The main novelty in the Supreme Court’s ruling striking down the Regularization Law is the fact that the justices placed the inherent inequality of the balance of power between the settlers and Palestinians in the “territories” at the center of their legal reasoning.
Ever since the 1979 Elon Moreh ruling, which prohibited the expropriation of private land for establishing settlements, Israeli settlements in the “territories” were to be built exclusively on State land. But in 1992–1996, and even more so in 2002–2006, thousands of dwelling units and public buildings in settlements were erected on what was not State land. In some cases, this was an innocent mistake, due to errors in the drafting of the zoning maps; neither the builders nor the residents were aware that the houses were built on private Palestinian land. In most cases, however, the planners and contractors had every reason to be aware that the construction was illegal at the present and in fact could not be legalized in the future, whether because the land was registered as privately owned by Palestinians (in about half the cases) or because no building permits were ever issued.
Massive illegal construction was propelled—sometimes explicitly and sometimes “off the record” — by the heads of regional councils, settlement entities such as the Settlement Division of the Jewish Agency, and quasi-official representatives of the government. All of them encouraged residents and potential residents to believe that the way to go about things was to first-build, and only then- to apply for permits. Over the years it was revealed that much of the construction in the settlements was on privately owned Palestinian land.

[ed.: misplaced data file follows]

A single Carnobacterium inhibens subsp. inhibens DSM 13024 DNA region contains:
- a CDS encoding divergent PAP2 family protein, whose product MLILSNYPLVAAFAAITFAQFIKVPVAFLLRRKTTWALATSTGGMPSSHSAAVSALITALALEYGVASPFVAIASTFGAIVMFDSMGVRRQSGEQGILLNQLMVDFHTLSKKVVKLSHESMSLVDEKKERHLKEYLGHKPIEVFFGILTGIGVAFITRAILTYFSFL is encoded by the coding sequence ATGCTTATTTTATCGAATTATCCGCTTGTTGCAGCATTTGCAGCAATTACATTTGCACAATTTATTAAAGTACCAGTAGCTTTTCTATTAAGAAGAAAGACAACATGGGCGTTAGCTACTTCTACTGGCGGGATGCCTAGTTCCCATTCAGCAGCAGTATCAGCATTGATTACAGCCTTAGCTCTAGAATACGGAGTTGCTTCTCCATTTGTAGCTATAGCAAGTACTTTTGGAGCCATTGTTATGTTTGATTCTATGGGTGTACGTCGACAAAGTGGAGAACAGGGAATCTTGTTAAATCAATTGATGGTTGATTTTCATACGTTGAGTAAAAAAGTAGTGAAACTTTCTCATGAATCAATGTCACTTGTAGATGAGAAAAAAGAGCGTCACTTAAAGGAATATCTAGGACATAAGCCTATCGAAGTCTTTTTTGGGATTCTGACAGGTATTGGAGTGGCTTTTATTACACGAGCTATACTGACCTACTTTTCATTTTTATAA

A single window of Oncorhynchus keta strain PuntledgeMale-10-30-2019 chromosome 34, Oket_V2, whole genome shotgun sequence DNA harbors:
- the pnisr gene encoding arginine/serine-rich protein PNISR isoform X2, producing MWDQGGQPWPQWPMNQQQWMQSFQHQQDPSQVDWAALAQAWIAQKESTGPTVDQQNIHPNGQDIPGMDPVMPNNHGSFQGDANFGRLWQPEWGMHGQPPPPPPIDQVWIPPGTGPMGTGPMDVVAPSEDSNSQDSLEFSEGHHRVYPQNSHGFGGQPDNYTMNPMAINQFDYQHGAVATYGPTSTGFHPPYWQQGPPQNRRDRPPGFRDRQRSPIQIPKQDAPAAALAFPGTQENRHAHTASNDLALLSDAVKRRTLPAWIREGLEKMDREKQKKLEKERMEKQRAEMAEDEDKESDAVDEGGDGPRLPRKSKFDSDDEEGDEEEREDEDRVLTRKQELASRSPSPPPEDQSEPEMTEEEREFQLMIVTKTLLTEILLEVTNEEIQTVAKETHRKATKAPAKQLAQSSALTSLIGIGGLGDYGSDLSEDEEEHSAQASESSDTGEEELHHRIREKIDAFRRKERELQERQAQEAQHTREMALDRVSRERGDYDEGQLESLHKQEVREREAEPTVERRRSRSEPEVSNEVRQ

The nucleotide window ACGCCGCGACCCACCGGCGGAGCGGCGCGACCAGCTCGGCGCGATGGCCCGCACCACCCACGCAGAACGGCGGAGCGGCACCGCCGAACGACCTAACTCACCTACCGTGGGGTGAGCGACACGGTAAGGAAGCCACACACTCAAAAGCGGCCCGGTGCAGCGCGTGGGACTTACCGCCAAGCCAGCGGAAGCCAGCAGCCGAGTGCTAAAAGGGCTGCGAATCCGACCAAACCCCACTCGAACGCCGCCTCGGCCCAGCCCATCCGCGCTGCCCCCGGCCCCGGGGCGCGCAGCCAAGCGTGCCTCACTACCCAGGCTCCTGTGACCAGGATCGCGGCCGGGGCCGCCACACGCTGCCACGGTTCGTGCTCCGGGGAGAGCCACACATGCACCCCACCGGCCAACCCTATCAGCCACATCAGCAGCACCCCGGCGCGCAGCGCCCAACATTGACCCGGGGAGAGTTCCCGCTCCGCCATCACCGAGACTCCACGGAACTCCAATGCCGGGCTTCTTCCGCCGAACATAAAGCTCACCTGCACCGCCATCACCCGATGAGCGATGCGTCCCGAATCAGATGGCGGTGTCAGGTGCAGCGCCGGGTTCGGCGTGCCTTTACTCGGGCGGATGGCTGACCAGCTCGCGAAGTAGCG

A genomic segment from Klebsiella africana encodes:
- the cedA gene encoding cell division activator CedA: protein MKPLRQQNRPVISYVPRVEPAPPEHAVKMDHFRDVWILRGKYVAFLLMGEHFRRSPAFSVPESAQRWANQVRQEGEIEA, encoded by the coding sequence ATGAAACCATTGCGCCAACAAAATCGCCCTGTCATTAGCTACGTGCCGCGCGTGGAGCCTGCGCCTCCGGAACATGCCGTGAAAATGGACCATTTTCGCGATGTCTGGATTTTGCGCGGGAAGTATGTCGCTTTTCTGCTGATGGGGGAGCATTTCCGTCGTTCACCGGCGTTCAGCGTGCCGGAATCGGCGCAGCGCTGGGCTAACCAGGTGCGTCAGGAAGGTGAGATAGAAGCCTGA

What made this conduct possible is the discriminatory power structure that prevails in the “territories.” On one side are the settlers, supported by the Israeli government; on the other –the Palestinians, who do not get to vote and have no political power, who are frequently even denied access to their own land, and are perceived by all official bodies as a potential security threat, and an obstacle to the development of Jewish settlement in Judea and Samaria.
In the course of the decade before the passage of the Regularization Law, the Palestinians began to take advantage of the only channel open to them — petitioning the High Court to put an end to the construction on their land. In several instances, the court intervened and ordered the evacuation of homes; on rare occasions, such as in the case of Amona, it ordered the evacuation of an entire settlement.
The Regularization Law was a particularly aggressive response by the Israeli establishment to the court petitions through which Palestinians hoped to regain their property. The settlers and their political patrons could have contented themselves with attempts to retroactively legalize construction in cases in which there had been an innocent mistake, while evacuating buildings whose illegality was undeniable. Instead, they opted for the most brutal method available to a modern state — wholesale expropriation of private property rights, all so as to legalize the land grabs retroactively. The very fact that such a law could even be considered is the best proof of the intrinsic structural inequality that prevails in Judea and Samaria. It is hard to believe that a similar statute would have been passed and applied to any other group, even one with minimal political power.
The court’s ruling clearly endeavors to balance this inequality, at least to some extent; but its invalidation of the Regularization Law does not alter the basic power structure. The Prime Minister has already announced his intention to apply Israeli sovereignty in a manner that includes settlements, but not Palestinian towns and villages. If this plan comes to fruition, the inherent inequality between Israelis and Palestinians will only be exacerbated. The result of such a move is liable to be an even more massive trampling of the Palestinians’ rights. In this case, even the High Court may not be able to help them.